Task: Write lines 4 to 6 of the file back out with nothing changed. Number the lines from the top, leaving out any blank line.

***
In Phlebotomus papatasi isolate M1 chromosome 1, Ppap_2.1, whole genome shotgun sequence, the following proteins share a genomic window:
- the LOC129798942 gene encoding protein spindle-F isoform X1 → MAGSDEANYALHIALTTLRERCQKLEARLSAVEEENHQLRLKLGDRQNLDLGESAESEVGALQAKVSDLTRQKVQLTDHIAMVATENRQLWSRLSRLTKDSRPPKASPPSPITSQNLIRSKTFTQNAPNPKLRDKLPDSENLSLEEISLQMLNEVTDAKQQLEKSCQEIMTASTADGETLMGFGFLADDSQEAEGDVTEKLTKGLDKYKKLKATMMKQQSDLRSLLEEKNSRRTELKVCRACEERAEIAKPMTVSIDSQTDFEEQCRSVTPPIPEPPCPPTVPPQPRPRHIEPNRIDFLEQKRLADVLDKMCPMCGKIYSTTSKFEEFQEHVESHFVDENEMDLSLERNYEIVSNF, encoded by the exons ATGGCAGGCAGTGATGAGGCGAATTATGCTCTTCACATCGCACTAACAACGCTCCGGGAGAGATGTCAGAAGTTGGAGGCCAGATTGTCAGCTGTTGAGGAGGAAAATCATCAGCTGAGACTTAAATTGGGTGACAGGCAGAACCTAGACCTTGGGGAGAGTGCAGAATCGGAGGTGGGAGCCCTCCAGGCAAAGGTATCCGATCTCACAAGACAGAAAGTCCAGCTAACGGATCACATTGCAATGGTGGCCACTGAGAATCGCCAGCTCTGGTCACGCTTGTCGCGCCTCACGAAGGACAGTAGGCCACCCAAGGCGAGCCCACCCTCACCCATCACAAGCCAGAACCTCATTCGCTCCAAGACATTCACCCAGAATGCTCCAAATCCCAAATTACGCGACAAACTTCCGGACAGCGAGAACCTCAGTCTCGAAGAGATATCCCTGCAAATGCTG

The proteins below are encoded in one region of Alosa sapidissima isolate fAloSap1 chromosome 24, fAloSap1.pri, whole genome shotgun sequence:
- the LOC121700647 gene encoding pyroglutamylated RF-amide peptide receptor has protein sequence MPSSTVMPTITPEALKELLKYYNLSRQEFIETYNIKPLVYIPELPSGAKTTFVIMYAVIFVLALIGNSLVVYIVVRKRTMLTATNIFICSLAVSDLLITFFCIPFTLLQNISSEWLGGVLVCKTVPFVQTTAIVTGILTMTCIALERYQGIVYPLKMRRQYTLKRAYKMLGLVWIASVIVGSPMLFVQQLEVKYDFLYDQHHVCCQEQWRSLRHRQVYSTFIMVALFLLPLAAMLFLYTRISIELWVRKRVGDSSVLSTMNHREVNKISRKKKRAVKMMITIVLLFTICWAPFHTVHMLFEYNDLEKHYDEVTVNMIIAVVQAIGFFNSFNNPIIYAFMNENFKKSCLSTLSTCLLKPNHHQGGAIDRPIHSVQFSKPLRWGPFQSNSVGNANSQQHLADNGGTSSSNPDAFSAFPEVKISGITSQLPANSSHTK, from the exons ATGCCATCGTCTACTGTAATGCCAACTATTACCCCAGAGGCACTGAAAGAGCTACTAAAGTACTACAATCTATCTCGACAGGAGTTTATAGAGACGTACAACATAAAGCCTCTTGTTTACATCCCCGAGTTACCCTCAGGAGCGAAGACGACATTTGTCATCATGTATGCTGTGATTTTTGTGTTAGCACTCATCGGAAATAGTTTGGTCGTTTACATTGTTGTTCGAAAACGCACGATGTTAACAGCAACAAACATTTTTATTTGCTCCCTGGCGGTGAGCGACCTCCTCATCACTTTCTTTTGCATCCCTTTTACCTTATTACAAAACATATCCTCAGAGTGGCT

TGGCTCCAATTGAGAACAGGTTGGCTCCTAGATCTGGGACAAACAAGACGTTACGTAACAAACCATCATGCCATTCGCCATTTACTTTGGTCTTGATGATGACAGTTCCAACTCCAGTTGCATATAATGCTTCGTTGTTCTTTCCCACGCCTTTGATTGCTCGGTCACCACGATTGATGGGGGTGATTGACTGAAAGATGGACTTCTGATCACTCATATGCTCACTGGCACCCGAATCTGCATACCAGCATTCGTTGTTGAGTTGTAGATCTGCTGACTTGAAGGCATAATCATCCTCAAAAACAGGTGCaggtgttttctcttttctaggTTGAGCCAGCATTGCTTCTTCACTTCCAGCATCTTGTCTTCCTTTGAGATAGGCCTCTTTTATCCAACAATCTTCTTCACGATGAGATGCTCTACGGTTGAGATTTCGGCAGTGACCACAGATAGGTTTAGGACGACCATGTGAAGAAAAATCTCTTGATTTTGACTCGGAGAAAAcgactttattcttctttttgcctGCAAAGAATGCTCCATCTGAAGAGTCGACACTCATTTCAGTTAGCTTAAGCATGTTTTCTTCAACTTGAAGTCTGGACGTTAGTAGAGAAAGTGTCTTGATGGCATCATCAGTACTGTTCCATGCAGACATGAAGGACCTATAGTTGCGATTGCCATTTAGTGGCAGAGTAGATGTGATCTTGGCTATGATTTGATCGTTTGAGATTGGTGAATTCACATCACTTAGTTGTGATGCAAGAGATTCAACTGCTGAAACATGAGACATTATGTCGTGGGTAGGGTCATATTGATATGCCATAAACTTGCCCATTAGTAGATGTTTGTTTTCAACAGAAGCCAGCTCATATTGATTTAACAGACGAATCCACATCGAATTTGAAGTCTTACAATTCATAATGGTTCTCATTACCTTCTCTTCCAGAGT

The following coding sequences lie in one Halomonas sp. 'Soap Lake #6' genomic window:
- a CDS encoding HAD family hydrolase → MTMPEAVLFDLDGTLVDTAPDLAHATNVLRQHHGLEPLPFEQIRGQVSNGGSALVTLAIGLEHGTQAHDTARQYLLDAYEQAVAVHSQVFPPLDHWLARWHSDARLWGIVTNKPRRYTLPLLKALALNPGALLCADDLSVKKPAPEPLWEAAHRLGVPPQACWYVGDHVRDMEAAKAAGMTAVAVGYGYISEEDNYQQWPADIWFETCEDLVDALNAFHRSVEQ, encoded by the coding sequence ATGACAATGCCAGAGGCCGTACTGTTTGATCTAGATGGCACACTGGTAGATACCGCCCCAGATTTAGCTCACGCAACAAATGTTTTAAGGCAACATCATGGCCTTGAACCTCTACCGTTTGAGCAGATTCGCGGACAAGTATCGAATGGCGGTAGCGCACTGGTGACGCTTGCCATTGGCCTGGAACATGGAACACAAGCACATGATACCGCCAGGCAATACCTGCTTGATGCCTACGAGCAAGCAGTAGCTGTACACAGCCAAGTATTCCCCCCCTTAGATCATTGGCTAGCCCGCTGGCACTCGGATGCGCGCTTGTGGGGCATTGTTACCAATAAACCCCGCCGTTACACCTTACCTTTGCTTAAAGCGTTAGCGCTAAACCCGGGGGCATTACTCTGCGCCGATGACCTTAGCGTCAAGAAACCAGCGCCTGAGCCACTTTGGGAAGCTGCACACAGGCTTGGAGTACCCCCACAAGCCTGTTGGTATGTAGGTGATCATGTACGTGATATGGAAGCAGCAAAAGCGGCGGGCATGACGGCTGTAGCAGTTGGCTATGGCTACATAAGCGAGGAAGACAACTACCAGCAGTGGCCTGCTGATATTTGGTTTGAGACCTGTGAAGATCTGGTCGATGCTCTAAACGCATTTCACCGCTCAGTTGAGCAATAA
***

- the LOC121700647 gene encoding pyroglutamylated RF-amide peptide receptor has protein sequence MPSSTVMPTITPEALKELLKYYNLSRQEFIETYNIKPLVYIPELPSGAKTTFVIMYAVIFVLALIGNSLVVYIVVRKRTMLTATNIFICSLAVSDLLITFFCIPFTLLQNISSEWLGGVLVCKTVPFVQTTAIVTGILTMTCIALERYQGIVYPLKMRRQYTLKRAYKMLGLVWIASVIVGSPMLFVQQLEVKYDFLYDQHHVCCQEQWRSLRHRQVYSTFIMVALFLLPLAAMLFLYTRISIELWVRKRVGDSSVLSTMNHREVNKISRKKKRAVKMMITIVLLFTICWAPFHTVHMLFEYNDLEKHYDEVTVNMIIAVVQAIGFFNSFNNPIIYAFMNENFKKSCLSTLSTCLLKPNHHQGGAIDRPIHSVQFSKPLRWGPFQSNSVGNANSQQHLADNGGTSSSNPDAFSAFPEVKISGITSQLPANSSHTK, from the exons ATGCCATCGTCTACTGTAATGCCAACTATTACCCCAGAGGCACTGAAAGAGCTACTAAAGTACTACAATCTATCTCGACAGGAGTTTATAGAGACGTACAACATAAAGCCTCTTGTTTACATCCCCGAGTTACCCTCAGGAGCGAAGACGACATTTGTCATCATGTATGCTGTGATTTTTGTGTTAGCACTCATCGGAAATAGTTTGGTCGTTTACATTGTTGTTCGAAAACGCACGATGTTAACAGCAACAAACATTTTTATTTGCTCCCTGGCGGTGAGCGACCTCCTCATCACTTTCTTTTGCATCCCTTTTACCTTATTACAAAACATATCCTCAGAGTGGCT

TGGCTCCAATTGAGAACAGGTTGGCTCCTAGATCTGGGACAAACAAGACGTTACGTAACAAACCATCATGCCATTCGCCATTTACTTTGGTCTTGATGATGACAGTTCCAACTCCAGTTGCATATAATGCTTCGTTGTTCTTTCCCACGCCTTTGATTGCTCGGTCACCACGATTGATGGGGGTGATTGACTGAAAGATGGACTTCTGATCACTCATATGCTCACTGGCACCCGAATCTGCATACCAGCATTCGTTGTTGAGTTGTAGATCTGCTGACTTGAAGGCATAATCATCCTCAAAAACAGGTGCaggtgttttctcttttctaggTTGAGCCAGCATTGCTTCTTCACTTCCAGCATCTTGTCTTCCTTTGAGATAGGCCTCTTTTATCCAACAATCTTCTTCACGATGAGATGCTCTACGGTTGAGATTTCGGCAGTGACCACAGATAGGTTTAGGACGACCATGTGAAGAAAAATCTCTTGATTTTGACTCGGAGAAAAcgactttattcttctttttgcctGCAAAGAATGCTCCATCTGAAGAGTCGACACTCATTTCAGTTAGCTTAAGCATGTTTTCTTCAACTTGAAGTCTGGACGTTAGTAGAGAAAGTGTCTTGATGGCATCATCAGTACTGTTCCATGCAGACATGAAGGACCTATAGTTGCGATTGCCATTTAGTGGCAGAGTAGATGTGATCTTGGCTATGATTTGATCGTTTGAGATTGGTGAATTCACATCACTTAGTTGTGATGCAAGAGATTCAACTGCTGAAACATGAGACATTATGTCGTGGGTAGGGTCATATTGATATGCCATAAACTTGCCCATTAGTAGATGTTTGTTTTCAACAGAAGCCAGCTCATATTGATTTAACAGACGAATCCACATCGAATTTGAAGTCTTACAATTCATAATGGTTCTCATTACCTTCTCTTCCAGAGT

The following coding sequences lie in one Halomonas sp. 'Soap Lake #6' genomic window: